His first dulcimer wasn’t great but, nearly 11-thousand instruments later, Masterworks lives up to Russell Cook’s name

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BENNINGTON, Okla. - Backs, braces, sound boards and pin blocks.

The raw pieces of what will become a hammered dulcimer look like any other blocks of wood, but they're all carefully chosen by Russell Cook.

"I put my name on all of them," he chuckles.

It's been more than 35 years since he took an abandoned piano and went to work building his first dulcimer.

"And, it was absolutely horrible," Cook recalls.

The second one was better, and he kept after it, making and playing, winning awards as a musician and gaining a reputation as a craftsman.

"In the process of learning, I had to build," he explains. "In the process of building, I discovered I enjoyed building just as much as I did playing."

His learning curve was natural not sharp.

We paid his Masterworks factory a visit in 1996 before he built his big shop.

"We struggled through the first couple of years," Cook said.

In talking with other musicians, he figured out hammered dulcimers didn't need to feel like a sack of hammers.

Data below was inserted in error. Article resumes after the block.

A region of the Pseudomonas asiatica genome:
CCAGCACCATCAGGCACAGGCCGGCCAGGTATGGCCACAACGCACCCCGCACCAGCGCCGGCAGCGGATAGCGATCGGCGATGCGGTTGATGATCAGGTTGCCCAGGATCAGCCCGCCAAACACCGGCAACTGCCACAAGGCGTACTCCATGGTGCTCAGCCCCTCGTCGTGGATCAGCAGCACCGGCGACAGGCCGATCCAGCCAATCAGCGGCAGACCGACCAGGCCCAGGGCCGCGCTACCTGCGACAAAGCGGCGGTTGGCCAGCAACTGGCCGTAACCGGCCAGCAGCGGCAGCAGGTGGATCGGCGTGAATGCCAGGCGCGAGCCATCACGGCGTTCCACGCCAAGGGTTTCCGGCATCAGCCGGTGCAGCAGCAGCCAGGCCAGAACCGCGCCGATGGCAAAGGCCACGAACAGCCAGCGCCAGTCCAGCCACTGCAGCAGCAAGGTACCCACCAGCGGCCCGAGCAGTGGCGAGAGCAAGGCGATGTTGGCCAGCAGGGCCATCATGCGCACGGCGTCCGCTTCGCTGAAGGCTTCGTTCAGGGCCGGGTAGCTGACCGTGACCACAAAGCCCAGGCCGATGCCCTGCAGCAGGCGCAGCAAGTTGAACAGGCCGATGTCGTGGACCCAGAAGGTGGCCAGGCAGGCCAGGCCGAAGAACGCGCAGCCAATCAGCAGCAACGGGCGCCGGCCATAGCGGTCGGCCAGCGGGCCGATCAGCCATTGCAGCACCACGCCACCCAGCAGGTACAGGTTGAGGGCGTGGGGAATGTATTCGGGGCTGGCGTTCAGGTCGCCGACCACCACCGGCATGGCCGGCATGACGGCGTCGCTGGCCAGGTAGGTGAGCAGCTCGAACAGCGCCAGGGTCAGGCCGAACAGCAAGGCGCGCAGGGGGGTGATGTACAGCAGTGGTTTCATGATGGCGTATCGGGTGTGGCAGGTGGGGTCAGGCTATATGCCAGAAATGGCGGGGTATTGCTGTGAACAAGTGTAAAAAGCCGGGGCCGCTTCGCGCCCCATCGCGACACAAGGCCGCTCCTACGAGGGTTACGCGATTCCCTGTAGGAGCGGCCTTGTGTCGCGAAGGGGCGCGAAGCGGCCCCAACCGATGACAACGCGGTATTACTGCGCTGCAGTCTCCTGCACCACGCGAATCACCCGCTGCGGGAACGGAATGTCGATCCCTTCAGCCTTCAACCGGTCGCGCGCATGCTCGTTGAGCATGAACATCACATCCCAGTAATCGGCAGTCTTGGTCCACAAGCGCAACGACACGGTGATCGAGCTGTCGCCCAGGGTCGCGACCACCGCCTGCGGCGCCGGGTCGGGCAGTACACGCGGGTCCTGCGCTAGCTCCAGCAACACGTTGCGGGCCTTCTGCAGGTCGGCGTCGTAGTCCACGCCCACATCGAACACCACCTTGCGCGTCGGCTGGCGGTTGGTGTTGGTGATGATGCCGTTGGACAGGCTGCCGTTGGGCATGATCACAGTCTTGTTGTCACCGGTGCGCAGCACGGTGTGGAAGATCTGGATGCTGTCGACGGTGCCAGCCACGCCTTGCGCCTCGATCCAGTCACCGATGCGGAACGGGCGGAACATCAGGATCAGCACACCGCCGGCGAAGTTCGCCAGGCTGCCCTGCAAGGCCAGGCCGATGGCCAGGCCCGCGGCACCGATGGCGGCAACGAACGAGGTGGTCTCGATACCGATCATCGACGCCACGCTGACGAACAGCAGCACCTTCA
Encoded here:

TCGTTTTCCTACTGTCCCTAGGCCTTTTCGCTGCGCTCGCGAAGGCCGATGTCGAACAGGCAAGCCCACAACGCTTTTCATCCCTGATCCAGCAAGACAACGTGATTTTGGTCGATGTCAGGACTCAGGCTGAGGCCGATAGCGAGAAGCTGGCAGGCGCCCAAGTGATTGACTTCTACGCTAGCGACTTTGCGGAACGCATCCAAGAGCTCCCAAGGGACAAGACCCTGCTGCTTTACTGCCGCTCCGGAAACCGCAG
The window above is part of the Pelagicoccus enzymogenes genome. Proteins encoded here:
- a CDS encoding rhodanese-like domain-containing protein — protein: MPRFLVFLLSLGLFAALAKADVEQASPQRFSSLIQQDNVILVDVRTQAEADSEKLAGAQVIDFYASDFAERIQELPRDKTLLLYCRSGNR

They could be lighter and, by being lighter, they produced a brighter sound.

"Mellow and rich and full," Russell said. "And, at the same time, a bright, top end pop."

He ships his instruments all over the world now.

His biggest dulcimers go to some of the world's best players.

Russell is no slouch himself with two hammers in his hands.

He is musician and maker both.

Russell Cook is still pounding out the details of how to get better still.

"There's no fence to ride," he states. "You're either getting better or getting worse."

For more information on Master Works, including a shop tour, click here.


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